Marketing documents for Argentina’s multibillion-dollar bond sale underscored its fraught relationship with creditors and history of default, as the country prepared investors for an offering as soon as next week.
The Latin American nation, in the middle of marketing a bond sale that could reach $ 15bn, included more than a dozen pages listing the risks of investing in its debt, according to a preliminary offering memorandum obtained by the Financial Times.
Pledging the bonds will be backed by the “full faith and credit of the Republic”, Argentina also warned potential buyers of a possible slowdown with trading partner Brazil, ongoing litigation with holdouts and of the risk of collective action clauses — provisions that would allow Argentina to restructure or amend its debt without the consent of all bondholders.
Argentina has been shut out from global capital markets since its 2001 default on more than $ 95bn of bonds, which triggered lawsuits from a number of holdout creditors who demanded repayment.
“Every sovereign bond issuance has a [collective action clause] as a result of the Argentine experience,” said Marco Santamaria, an emerging market portfolio manager with AllianceBernstein who attended the Argentine roadshow on Monday.
In its effort to subdue obstinate holdouts in the future, Argentina has proposed stronger collective action clauses. In the past, sovereign borrowers often included language that allowed a simple 75 per cent majority vote to push a restructuring agreement on to holdout bondholders in a given tranche of the debt.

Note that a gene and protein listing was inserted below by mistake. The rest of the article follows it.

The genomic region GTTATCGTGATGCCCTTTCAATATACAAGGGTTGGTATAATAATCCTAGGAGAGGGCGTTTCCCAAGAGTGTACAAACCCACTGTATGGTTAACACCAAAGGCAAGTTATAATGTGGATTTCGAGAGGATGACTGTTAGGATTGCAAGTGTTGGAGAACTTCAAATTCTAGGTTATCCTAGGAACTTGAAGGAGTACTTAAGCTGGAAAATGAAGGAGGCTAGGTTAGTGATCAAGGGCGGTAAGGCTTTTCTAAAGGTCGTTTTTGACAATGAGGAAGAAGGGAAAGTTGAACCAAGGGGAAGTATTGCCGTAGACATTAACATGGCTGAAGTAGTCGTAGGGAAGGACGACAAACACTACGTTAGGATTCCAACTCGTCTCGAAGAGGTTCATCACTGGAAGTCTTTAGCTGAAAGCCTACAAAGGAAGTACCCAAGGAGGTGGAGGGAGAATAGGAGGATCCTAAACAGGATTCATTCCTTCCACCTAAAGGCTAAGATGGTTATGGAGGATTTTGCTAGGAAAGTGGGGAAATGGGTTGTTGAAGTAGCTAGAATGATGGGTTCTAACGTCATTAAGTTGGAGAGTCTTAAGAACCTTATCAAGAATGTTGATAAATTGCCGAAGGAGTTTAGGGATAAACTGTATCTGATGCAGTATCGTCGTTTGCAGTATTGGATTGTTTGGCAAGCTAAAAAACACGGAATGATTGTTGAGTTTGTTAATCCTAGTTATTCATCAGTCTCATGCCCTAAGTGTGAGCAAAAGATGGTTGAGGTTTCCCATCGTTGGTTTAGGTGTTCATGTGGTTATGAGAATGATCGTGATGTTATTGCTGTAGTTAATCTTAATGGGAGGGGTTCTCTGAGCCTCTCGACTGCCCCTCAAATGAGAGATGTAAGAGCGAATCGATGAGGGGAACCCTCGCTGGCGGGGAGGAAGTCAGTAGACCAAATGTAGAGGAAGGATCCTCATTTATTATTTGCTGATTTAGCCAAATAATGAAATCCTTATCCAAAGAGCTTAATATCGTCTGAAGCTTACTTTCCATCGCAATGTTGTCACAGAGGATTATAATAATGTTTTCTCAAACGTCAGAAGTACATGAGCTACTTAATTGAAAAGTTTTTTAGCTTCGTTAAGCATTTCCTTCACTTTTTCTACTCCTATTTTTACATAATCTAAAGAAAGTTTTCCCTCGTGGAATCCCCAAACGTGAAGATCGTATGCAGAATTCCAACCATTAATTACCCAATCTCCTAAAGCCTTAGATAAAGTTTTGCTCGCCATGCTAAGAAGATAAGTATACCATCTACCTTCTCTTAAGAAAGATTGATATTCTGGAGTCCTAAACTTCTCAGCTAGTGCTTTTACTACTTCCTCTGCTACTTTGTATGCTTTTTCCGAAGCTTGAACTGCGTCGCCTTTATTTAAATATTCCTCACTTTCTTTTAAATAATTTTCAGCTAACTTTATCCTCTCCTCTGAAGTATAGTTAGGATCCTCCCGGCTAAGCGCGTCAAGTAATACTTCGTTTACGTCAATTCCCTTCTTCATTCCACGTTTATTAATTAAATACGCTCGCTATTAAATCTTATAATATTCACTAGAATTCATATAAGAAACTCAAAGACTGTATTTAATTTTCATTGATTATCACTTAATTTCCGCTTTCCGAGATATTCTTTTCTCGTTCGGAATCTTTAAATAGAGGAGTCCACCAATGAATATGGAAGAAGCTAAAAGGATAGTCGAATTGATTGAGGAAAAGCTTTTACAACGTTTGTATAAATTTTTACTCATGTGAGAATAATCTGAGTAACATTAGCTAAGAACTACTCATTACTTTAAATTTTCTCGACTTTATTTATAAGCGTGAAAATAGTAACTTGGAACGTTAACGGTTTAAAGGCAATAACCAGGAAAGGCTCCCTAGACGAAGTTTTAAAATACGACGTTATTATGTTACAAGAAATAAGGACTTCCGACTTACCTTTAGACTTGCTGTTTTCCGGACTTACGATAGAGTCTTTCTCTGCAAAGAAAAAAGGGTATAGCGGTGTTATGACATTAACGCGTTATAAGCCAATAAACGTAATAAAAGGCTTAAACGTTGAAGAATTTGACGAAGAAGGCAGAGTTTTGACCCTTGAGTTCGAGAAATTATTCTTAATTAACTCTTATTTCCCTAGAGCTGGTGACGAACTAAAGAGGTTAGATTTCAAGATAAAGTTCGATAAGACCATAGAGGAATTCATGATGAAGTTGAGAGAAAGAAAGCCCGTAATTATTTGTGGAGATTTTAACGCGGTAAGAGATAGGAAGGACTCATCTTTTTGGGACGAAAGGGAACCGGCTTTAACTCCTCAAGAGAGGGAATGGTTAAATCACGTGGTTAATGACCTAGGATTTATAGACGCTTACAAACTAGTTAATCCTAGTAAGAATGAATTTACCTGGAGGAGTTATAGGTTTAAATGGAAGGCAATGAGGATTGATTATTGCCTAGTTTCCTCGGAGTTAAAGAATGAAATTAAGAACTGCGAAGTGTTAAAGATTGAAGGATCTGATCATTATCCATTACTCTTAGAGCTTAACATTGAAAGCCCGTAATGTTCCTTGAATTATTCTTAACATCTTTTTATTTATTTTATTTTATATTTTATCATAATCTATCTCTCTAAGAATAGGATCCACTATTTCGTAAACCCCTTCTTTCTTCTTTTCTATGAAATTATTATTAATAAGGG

That still allowed for holdout investors to purchase enough of a single tranche of debt to block some changes, including maturity extensions and principal reductions.
While that clause persists, Argentina will also be allowed to force modifications on the debt if it wins agreement from two-thirds of bondholders across different maturities as well as a 50 per cent affirmative vote from the holders of each individual tranche affected by the change.
Underwriters leading the offering also highlighted issues with the country’s national statistics organisation, warning they could not guarantee the economic data provided to market Argentina was “accurate or complete”.
Nonetheless, banks led by Deutsche Bank, HSBC, JPMorgan and Santander have been flooded with interest from investors in the sale. Strategists with XP Securities, an affiliate of a Brazilian broker-dealer, said they would not be surprised if the order books are more than three times subscribed.
Over the past 23 years, Argentina has defaulted three times, the bond documents show. Since winning independence in 1816, it has defaulted on its external debt eight times.
The offering material, which did not indicate pricing expectations for the bonds, showed that Argentina planned to sell debt maturing in 2021, 2026 and 2046. Multiple investors have said they expect the 10-year bonds to yield roughly 8 per cent, although that may change throughout the roadshow.
The sale will take place in two phases, with a first sale set to pay holdout creditors including funds managed by Elliott Management, before it raises the remainder of its intended $ 15bn haul.
“They have a very large financing need to fill and were making the argument that given what they’ve achieved in such little time, they’ve made Argentina one of the better stories in emerging markets,” Mr Santamaria added.
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